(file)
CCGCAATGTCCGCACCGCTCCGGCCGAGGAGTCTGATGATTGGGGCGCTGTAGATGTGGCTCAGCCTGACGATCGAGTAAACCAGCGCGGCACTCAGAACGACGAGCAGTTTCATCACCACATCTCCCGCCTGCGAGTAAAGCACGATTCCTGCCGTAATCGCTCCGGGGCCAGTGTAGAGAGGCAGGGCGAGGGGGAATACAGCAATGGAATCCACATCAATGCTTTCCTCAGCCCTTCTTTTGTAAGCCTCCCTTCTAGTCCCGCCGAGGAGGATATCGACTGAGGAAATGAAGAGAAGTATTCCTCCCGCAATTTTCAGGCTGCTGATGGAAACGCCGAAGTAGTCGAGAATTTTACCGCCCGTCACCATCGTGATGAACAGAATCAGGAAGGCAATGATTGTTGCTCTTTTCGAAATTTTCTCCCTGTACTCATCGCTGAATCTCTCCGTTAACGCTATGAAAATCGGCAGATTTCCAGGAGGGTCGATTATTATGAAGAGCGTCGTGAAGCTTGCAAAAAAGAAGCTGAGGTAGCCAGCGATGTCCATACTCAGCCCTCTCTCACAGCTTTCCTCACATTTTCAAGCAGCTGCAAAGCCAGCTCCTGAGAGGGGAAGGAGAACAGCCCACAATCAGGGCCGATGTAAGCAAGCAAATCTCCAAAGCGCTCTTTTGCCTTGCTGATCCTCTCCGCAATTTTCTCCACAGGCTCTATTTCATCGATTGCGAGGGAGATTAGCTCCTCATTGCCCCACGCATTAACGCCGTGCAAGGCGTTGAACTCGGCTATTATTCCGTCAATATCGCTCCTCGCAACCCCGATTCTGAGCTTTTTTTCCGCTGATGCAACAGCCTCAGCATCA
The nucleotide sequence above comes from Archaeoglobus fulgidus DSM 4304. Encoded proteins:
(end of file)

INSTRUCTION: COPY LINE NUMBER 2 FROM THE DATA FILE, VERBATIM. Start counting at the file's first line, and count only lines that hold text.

The nucleotide sequence above comes from Archaeoglobus fulgidus DSM 4304. Encoded proteins: